Kiddush Cups

Whether in Johannesburg, Melbourne, Moscow, Buenos Aires, Brooklyn or Jerusalem, if you peek inside a Jewish home on Friday evening you will find an extraordinarily similar picture: families gathered together for the kiddush ceremony prior to the festive Shabbat evening meal. At the center of this age old ritual, originally of the Babylonian Talmud and dating from as far back as the 6th century B.C.E, is the blessing on the wine, “Boreh Pri Hageffen”, poured carefully into the customary kiddush cup.
You need look no further than the Israel Museum's collection of kiddush cups to understand the universal nature and significance of this artifact to the Jewish people, e.g.: 1815 silver, Moscow; 1691 silver, Cluj, Transylvania; 100-200 CE, yellow blown glass cup, Eastern Mediterranean; a Jewish coin of the First Jewish War, minted with a kiddush cup, 69 CE, Israel. Many of these cups have been preserved as family heirlooms, passed down generation to generation. Why not start your own familial tradition with a cup from our collection of magnificent kiddush cups, worthy of any Erev Shabbat table.

A Kiddush cup is called a “Kos Shel Brochoh”, i.e.  a cup with wine that we bless over.

There are many occasions that we bless over wine, not just Kiddush.  Although we make Kiddush twice on Shabbat and festival days, morning and evening, we also use a Kiddush cup when Shabbat or festivals end, to make Havdalah and to differentiate between Shabbat and the rest of the week.

In addition, we use Kiddush cups four times on Seder nights, twice under the Chuppah, and for a week after that, for Grace After Meals.  We also name baby boys at their Brit Milah over a cup of wine, and when we say Grace after Meals with other people on occasion.

Blessings over wine are made together with other blessings appropriate to each occasion and making them over a cup of wine lends importance to each occasion.  However, the main obligation to bless over wine is on Friday nights, as we are commanded (Exodus 20:7) to “Remember the Sabbath day by sanctifying it.”  Hence the requirement to make Kiddush on Shabbat

A “Kos Shel Brochoh” must be clean and unflawed, and so should be washed if somebody else has used it, a point often overlooked!  In addition, because of its importance, people often look for beautiful cups to make Kiddush over, which is why Judaica items are generally so beautiful and ornate.  We show respect for the Mitzvot that we use them for.  A beautiful cup for a beautiful Mitzvah!

Wine must also be sufficiently diluted with water to be drinkable, but not too diluted.  The Talmud required at least 25% of the liquid to be wine, as a greater proportion would have been difficult to drink, at least in those days.  Nowadays, wine has already been diluted by the winery, and adding any more water would often render it water rather than wine.  We should be able to taste and appreciate the wine that we drink.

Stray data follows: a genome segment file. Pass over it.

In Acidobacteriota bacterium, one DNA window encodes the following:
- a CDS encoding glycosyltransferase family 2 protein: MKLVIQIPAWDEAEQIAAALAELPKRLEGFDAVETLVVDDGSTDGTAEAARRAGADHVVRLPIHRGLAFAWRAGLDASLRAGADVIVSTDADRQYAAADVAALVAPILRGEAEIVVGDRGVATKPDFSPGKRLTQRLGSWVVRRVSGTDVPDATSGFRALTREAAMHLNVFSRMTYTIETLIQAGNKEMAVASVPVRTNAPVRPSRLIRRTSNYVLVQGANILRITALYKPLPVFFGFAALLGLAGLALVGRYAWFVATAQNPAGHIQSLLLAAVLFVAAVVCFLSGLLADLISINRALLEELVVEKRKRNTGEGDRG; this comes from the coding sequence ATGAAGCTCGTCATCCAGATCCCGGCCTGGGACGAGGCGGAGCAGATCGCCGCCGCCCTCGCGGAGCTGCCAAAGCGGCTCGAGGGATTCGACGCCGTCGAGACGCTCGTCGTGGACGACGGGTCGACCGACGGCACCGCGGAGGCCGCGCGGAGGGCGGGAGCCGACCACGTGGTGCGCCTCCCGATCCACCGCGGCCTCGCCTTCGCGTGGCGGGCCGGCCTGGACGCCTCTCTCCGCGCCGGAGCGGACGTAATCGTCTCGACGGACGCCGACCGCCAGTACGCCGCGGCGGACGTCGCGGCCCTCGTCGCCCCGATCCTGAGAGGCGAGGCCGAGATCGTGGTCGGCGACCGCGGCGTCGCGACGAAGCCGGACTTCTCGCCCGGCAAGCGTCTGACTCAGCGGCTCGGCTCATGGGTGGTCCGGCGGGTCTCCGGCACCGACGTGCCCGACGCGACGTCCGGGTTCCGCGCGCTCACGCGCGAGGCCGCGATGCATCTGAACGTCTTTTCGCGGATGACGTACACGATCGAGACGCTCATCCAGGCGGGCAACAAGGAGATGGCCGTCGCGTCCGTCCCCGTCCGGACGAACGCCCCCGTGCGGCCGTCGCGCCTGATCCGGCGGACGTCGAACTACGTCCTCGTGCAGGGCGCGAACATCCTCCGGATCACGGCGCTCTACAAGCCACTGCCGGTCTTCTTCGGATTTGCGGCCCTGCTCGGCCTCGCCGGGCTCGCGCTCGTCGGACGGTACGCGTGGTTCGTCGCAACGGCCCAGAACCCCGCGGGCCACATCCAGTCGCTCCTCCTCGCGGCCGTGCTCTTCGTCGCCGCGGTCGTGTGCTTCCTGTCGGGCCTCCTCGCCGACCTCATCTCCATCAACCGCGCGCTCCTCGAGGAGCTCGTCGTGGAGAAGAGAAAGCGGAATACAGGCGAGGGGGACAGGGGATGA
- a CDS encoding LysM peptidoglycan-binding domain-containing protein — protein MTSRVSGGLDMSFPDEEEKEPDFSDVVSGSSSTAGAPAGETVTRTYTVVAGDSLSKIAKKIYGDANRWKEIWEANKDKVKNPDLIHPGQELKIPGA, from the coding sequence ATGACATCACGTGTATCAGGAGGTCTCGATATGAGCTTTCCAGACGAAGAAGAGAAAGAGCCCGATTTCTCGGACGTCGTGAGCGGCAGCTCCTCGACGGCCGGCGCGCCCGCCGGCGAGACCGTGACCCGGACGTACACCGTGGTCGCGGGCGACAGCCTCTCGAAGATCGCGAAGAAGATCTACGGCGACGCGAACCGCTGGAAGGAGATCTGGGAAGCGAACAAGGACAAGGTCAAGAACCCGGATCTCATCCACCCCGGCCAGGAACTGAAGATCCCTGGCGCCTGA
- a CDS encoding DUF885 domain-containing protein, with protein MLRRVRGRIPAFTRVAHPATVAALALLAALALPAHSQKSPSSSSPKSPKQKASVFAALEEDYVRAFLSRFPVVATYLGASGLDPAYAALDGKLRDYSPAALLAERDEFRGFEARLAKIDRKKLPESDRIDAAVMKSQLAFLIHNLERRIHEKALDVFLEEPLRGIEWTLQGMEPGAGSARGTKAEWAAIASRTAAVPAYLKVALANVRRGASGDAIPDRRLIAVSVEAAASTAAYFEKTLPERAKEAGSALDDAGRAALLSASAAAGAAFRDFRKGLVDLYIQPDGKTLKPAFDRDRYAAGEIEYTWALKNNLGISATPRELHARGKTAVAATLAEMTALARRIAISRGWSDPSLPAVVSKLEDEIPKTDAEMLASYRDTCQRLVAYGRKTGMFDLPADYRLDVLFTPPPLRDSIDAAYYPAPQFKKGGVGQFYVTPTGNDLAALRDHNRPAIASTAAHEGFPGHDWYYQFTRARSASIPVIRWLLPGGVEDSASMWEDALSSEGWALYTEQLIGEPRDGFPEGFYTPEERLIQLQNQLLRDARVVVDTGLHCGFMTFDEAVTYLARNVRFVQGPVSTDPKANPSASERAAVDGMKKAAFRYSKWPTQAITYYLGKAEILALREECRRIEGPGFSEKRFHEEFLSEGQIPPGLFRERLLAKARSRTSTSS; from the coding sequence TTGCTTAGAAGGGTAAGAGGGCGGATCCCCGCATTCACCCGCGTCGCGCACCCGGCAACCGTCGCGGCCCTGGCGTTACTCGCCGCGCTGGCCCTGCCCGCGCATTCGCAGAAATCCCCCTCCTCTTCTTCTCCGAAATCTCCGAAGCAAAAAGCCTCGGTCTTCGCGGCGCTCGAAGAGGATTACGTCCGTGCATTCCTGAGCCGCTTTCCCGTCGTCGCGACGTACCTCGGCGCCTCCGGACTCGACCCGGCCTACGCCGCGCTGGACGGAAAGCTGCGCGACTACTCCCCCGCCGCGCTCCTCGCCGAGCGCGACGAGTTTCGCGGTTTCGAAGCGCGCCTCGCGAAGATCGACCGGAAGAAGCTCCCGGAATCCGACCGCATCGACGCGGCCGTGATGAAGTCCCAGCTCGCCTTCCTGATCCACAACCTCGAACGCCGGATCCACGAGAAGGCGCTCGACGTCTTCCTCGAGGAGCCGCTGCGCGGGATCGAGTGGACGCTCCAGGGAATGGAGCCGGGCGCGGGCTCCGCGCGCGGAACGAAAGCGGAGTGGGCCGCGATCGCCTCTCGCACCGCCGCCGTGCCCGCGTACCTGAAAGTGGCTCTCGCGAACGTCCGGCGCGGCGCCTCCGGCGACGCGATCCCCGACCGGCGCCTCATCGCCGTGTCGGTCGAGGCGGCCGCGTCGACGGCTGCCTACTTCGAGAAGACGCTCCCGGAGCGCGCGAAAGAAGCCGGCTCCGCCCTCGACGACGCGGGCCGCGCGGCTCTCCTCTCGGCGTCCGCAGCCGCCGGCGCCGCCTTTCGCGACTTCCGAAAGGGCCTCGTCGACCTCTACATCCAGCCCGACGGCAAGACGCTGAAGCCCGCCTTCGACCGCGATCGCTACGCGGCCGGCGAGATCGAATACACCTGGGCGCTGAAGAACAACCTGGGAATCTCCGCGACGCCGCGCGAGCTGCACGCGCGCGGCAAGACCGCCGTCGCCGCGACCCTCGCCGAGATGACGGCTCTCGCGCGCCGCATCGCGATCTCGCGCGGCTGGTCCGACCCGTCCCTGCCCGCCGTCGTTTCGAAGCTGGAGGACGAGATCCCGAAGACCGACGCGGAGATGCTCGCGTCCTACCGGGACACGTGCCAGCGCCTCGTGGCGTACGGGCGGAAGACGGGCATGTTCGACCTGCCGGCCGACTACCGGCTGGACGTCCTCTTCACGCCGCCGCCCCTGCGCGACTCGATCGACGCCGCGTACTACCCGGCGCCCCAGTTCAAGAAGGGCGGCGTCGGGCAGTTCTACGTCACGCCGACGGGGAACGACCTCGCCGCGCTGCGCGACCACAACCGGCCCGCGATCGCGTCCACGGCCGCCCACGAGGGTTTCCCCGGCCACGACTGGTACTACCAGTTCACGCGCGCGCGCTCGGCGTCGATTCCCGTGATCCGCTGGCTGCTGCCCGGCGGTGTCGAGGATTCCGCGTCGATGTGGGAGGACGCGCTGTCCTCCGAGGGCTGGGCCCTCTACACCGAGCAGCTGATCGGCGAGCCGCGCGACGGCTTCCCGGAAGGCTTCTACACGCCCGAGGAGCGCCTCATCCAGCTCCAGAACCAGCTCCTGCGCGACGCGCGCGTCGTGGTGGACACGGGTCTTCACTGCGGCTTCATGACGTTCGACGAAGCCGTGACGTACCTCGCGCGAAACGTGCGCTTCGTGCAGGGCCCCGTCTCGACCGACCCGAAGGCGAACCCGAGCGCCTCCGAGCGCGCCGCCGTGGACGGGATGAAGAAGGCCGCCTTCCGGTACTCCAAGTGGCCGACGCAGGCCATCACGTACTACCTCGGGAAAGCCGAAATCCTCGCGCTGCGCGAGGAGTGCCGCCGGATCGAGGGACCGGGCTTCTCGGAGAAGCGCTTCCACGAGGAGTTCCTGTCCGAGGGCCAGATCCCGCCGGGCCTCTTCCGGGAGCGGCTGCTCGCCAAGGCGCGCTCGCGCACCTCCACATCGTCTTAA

If somebody can’t drink wine, for health or other reasons, then we can use other drinks in most cases, although Friday night Kiddush is a little more difficult.  Acceptable alternatives to wine have to either be alcoholic liquids, according to some Rabbis, whereas some authorities opine that if a liquid, such as fruit juices or coffee, is considered important and suitable for guests in a country where it is being used then this is also acceptable.

A Kiddush cup has to hold at least 75-86 milliliters, (2.5-2.9 fluid ounces) to make Kiddush over, although wine given out to other people can be in much smaller amounts or cups. 

We generally completely fill a cup before making Kiddush, if possible.  If we don’t have enough or can’t drink that much wine, then there should be enough wine in the cup to drink normally.

Wine must also be unused.  If it has had Kiddush made over it or been tasted, then fresh wine has to be added to it.  Otherwise, it is not fit to make a blessing over a Mitzvah with it. Nevertheless, it can be drunk and blessed over if it is only being used to drink from, and not for a specific Mitzvah.

People making a blessing over a Kos Shel Brochoh should be dressed appropriately and have something on their head.

Ideally, when we are about to start Kiddush or some other Mitzvah, we should hold the cup with both hands, out of love for the Mitzvah we are about to do.  We should then lift it about 4” up, (unless we are not strong enough to do so) and move the cup to our right hand (unless we are left-handed).

We should keep looking at the cup as we bless, as this is what we are blessing over.  For the same reason, we should not discuss anything else besides Kiddush or any other Mitzvah that we are blessing over once we hold the cup, and the same applies to anybody listening to the blessing.

The person making Kiddush should drink his portion immediately, after which everybody else can drink, either from small cups served beforehand, or if the person making Kiddush gives cups out.  In the latter case, his wife should be the first person served wine after whoever made Kiddush has drunk.  He has to drink first because we must eat or drink immediately after having made a blessing over food or drink.